József Kossics, also known in Slovene as Jožef Košič (around October 9, 1788, Bogojina, Austria-Hungary – December 26, 1867, Felsőszölnök), was a Hungarian-Slovenian writer, Catholic priest, ethnologist, linguist, poet, and historian.
Kossics was born in Bogojina, Moravske Toplice, then part of the Kingdom of Hungary, now in Slovenia. His father József Kossics was a teacher born in Varaždin and his mother Ana Kregar was from a petty noble family.
Kossics served as a priest in the first half of the 19th century in Alsószölnök and later in Felsőszölnök (1829–1867) in Vas country. He was also a poet, linguist, historian, and ethnologist. He was a subscriber to the early Hungarian scholarly journal Tudományos gyűjtemény (Scientific Collection, 1817–1841). In 1828, his monograph on the Hungarian Slovenes appeared in this journal, earning him respect in ethnological circles. Kossics continued to attentively follow developments in Hungarian science and culture.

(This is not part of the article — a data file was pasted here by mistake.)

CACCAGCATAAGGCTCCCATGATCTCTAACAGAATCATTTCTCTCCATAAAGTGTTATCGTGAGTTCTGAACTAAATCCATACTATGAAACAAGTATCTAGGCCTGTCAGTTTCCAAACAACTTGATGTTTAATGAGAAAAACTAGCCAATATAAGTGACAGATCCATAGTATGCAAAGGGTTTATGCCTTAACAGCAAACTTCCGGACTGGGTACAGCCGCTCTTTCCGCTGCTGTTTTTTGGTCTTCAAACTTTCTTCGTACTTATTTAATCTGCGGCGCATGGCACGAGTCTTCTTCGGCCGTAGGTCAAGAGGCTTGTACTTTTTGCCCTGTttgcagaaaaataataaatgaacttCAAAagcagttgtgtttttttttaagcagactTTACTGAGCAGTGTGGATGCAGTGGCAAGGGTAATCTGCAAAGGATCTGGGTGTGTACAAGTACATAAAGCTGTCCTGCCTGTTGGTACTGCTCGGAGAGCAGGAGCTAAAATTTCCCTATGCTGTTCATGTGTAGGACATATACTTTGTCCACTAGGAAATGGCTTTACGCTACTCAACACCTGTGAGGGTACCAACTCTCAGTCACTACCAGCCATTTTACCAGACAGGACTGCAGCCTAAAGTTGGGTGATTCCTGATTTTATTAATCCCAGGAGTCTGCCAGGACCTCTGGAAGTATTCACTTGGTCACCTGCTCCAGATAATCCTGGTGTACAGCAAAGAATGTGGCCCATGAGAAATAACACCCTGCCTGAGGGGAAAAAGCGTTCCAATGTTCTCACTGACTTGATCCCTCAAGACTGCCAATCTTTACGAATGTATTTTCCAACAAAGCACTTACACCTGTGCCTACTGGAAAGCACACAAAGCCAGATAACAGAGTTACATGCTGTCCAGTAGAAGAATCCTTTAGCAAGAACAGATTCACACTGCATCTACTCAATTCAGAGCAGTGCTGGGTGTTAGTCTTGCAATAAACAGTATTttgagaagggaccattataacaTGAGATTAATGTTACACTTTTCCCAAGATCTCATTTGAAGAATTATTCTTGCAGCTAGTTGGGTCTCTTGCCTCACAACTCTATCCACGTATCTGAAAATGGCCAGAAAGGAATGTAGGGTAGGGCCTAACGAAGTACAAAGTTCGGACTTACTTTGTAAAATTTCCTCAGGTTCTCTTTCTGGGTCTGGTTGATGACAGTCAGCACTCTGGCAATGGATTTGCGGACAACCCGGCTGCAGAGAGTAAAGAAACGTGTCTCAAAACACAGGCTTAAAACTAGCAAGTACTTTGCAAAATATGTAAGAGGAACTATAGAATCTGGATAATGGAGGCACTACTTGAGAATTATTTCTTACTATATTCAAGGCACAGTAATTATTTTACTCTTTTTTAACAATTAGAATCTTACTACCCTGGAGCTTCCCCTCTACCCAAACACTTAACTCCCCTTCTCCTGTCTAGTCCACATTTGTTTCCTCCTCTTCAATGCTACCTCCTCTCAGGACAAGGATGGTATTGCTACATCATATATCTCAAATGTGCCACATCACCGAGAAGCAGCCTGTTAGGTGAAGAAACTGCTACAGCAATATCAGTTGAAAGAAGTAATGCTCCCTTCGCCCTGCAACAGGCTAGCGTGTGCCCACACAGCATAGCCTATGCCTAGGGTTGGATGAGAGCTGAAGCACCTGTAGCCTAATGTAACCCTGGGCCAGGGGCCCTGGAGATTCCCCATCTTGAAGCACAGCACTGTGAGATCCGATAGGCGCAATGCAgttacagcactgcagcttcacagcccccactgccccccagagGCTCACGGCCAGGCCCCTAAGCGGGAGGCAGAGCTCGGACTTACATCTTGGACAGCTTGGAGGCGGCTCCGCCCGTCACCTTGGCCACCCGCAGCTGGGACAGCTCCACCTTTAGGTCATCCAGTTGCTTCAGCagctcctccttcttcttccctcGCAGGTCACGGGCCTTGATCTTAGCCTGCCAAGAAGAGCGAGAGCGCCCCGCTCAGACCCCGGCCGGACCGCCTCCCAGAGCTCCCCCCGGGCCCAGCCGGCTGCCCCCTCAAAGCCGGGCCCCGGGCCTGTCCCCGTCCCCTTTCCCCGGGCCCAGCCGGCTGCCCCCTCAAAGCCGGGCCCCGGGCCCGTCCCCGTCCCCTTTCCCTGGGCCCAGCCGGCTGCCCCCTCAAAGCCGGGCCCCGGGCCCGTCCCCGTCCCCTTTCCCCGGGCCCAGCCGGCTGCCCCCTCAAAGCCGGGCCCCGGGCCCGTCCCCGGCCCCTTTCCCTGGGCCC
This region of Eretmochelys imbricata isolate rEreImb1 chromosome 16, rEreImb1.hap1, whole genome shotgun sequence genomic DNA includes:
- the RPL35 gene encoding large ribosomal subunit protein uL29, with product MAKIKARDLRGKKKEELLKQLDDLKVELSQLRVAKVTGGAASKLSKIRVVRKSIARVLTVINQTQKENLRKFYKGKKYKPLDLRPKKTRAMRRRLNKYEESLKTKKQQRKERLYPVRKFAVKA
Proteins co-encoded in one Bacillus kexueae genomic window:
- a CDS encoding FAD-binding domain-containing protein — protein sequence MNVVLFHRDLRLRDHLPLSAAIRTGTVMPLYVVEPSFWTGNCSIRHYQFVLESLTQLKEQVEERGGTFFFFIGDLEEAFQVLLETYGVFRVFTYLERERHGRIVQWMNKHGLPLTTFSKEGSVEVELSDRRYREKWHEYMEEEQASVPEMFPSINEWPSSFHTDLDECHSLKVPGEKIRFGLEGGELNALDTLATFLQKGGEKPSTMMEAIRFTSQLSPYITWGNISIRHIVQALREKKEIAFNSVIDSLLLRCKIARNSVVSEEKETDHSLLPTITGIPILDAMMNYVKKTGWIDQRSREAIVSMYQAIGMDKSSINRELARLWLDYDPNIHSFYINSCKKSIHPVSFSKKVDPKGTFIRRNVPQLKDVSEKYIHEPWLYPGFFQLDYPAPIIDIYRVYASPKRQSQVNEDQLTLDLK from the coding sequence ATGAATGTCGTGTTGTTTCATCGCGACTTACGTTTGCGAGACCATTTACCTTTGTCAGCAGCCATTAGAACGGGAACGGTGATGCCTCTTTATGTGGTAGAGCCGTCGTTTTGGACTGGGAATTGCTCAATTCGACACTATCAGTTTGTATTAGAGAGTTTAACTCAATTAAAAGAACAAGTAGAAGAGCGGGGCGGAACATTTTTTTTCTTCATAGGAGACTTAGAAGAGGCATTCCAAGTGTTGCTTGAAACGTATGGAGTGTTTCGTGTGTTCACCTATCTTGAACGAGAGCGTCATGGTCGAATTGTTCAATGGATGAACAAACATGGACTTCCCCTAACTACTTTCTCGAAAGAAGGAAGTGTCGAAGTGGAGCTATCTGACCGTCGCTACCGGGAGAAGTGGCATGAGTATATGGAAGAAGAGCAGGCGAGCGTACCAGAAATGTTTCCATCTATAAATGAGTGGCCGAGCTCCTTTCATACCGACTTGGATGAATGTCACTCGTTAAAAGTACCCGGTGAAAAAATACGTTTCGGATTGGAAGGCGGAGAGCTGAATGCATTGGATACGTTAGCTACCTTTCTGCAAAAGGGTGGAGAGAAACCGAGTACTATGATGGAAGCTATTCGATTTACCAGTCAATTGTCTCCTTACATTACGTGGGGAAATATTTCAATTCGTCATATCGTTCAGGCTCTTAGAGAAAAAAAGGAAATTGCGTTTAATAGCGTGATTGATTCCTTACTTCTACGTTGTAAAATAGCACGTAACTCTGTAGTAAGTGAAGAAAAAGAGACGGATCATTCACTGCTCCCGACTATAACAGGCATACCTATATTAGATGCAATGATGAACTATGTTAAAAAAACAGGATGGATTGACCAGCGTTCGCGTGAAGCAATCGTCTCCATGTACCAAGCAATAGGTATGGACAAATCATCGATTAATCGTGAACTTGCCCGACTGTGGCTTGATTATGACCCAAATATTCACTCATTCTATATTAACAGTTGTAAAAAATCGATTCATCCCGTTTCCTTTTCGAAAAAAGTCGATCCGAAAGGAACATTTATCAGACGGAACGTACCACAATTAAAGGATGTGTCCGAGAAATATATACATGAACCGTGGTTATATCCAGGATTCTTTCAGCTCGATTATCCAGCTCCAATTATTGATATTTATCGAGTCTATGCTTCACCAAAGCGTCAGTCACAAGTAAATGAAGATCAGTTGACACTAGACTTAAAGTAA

In his pursuit of promoting the special features of ethnic groups, he later became something of an activist. In 1837, he joined an appeal for a poem from every ethnic group living in the Kingdom of Hungary to be read in the respective languages for the opening of the Hungarian National Theater in Pest. For this purpose, Kossics himself wrote a poem in his native Slovene and added a rough Hungarian translation.
Kossics died in 1867 in Felsőszölnök.
- Mária Mukics: Changing World - The Hungarian Slovenes (Változó Világ - A magyarországi szlovének) Press Publica
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